Geo: When you say that every visit starts with a consult, what do you mean?
Nic: I always ask when was the last time they got their haircut, so I can determine how fast their hair grows. That tells me what I need to do. I also ask them what they do for a living.
Geo: Why is that important?
Nic: If the guy is a lawyer and presenting cases in court all day he needs to look a certain way. If he is a bridge inspector and wearing a hardhat all day, then I take a different approach. The scalp acts differently when it is covered all day and exposed to hair-damaging environmental factors such as exhaust, dirt, sweat, etc.
Geo: What other things do you ask?
Nic: I ask how often they go out, do they use product such as gels, pomades, conditioners, sprays, etc.
Geo: I like products. What can a product do?
Nic: Some products are for hair health, some change a look from a work look to a night life look. For instance, I had one guy who washed his hair with soap.
Geo: You mean a bar of soap? Like Dial or Irish Spring?
Nic: Yes, exactly. He washed his hair with a bar of soap for years and it dried out his hair and scalp and then he would use a dandruff shampoo to treat the dryness. The he would go back to the soap. I showed him how to choose a shampoo for his particular scalp and hair and to use a conditioner.
Geo: Did he take your advice?
Nic: Yes. But at first he thought that was too much fussing. It was something that only women did. It wasn’t long after he saw the results that he became a true believer in using a quality shampoo and a conditioner made for his hair and scalp type.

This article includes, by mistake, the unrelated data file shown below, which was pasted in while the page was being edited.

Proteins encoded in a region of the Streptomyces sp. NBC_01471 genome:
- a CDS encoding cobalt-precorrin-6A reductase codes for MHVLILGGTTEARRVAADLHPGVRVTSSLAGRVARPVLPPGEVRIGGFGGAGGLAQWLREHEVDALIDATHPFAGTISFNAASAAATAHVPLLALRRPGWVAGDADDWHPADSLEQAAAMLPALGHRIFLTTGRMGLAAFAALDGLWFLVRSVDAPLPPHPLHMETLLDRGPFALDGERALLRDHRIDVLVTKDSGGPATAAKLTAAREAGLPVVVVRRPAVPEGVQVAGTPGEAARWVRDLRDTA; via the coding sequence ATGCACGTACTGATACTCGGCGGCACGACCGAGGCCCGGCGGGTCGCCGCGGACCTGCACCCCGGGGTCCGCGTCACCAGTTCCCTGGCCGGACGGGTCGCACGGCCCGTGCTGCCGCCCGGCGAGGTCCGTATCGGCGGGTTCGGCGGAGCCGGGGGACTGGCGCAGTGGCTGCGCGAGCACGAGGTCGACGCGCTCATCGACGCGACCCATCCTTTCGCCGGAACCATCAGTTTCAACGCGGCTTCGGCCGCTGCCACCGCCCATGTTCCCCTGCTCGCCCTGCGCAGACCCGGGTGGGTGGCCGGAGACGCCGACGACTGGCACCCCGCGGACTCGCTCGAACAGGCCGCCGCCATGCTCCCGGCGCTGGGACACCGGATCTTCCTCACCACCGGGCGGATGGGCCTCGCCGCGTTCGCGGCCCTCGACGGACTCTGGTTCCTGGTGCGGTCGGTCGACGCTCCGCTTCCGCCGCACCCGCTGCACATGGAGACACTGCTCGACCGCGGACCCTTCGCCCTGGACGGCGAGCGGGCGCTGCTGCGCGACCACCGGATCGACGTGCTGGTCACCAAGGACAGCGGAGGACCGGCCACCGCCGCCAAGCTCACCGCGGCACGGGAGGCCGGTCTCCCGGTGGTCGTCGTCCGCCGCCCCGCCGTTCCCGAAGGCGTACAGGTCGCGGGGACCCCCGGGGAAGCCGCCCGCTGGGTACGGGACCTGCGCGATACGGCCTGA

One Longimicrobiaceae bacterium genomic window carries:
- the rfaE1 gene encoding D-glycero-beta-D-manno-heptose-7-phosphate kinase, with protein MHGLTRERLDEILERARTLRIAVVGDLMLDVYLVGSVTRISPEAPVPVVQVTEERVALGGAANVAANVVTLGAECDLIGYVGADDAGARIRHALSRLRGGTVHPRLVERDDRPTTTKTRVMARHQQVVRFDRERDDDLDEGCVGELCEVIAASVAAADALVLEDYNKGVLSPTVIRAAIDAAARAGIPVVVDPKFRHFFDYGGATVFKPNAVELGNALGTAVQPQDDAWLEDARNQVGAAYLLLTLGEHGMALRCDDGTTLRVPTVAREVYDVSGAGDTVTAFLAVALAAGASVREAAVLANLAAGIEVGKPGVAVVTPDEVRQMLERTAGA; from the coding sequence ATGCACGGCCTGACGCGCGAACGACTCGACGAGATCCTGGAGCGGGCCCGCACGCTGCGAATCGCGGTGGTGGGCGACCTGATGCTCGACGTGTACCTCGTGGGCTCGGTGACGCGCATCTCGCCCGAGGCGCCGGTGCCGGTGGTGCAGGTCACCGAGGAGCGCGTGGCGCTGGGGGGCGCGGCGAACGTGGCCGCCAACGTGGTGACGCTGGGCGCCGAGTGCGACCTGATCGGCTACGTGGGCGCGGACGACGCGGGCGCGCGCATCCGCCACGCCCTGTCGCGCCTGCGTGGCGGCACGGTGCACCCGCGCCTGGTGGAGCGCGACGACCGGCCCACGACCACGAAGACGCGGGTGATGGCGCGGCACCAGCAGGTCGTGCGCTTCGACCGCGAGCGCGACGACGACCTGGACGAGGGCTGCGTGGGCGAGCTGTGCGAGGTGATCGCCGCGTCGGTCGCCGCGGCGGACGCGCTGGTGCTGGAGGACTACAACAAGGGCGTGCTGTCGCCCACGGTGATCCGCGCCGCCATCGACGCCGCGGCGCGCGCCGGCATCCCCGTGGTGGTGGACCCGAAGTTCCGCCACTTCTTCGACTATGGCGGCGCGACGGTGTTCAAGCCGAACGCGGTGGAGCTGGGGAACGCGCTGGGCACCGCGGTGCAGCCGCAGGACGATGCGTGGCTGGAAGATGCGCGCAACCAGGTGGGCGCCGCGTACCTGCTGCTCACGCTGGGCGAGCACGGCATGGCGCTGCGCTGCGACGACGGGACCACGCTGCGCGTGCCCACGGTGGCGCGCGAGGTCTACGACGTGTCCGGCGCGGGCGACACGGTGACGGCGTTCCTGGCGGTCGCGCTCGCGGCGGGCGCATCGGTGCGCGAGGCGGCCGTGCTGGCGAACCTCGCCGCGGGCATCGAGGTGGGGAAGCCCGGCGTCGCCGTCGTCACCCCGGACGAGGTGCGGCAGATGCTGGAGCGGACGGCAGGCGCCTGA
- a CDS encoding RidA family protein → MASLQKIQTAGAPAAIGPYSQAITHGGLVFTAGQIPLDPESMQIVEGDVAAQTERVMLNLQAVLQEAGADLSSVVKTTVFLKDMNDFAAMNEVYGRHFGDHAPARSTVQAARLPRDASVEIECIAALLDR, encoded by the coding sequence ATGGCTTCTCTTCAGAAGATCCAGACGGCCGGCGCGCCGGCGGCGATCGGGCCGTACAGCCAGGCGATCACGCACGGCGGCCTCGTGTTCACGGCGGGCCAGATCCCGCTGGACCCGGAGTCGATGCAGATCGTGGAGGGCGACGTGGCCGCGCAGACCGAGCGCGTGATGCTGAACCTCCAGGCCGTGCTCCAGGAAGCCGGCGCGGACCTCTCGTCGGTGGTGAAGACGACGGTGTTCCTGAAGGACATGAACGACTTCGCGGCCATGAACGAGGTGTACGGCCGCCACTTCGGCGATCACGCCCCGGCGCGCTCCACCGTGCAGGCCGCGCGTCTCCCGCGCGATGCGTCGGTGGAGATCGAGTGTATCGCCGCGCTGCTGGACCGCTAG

Geo: Was this an older guy?
Nic: No. It was a guy about 35 who had dry hair for most of his adult life and only used a drying gel to control his hair. He looks like a completely different person now and his hair is one of his most attractive qualities. It’s never too late to learn some new tricks.
Geo: You sound like a believer in product.
Nic: Absolutely. A good product can show off your haircut, change the look, tweak the style, simplify the morning routine, and make hair shinier, healthier, and improve scalp health. Remember, hair grows from the scalp. Healthy hair can only come from a healthy scalp.
Geo: What about spouses, girlfriends, and family?
Nic: It’s funny that you mention that. I made the observation that if a guy doesn’t come back, one of the reasons is that his wife or girlfriend didn’t like the haircut.
Geo: Wow, I can’t believe that.
Nic: It’s true. When a guy gets a haircut, the first person to see the finished product is the significant other or family member. They either give it the thumbs up or thumbs down. They will say things like “I like it…that barber did a good job” or things like “I don’t like it… don’t go back there”. I know it sounds funny, but that leaves a lasting impression on a guy and he’ll consider what they say. There’s a greater probability of him coming back if everyone else likes his hair. It kind of reinforces and rewards his choice of barber.
Geo: OK. Now that I think about it, I like it when the people closest to me like how I look. I can see how that would be a big factor for repeat business.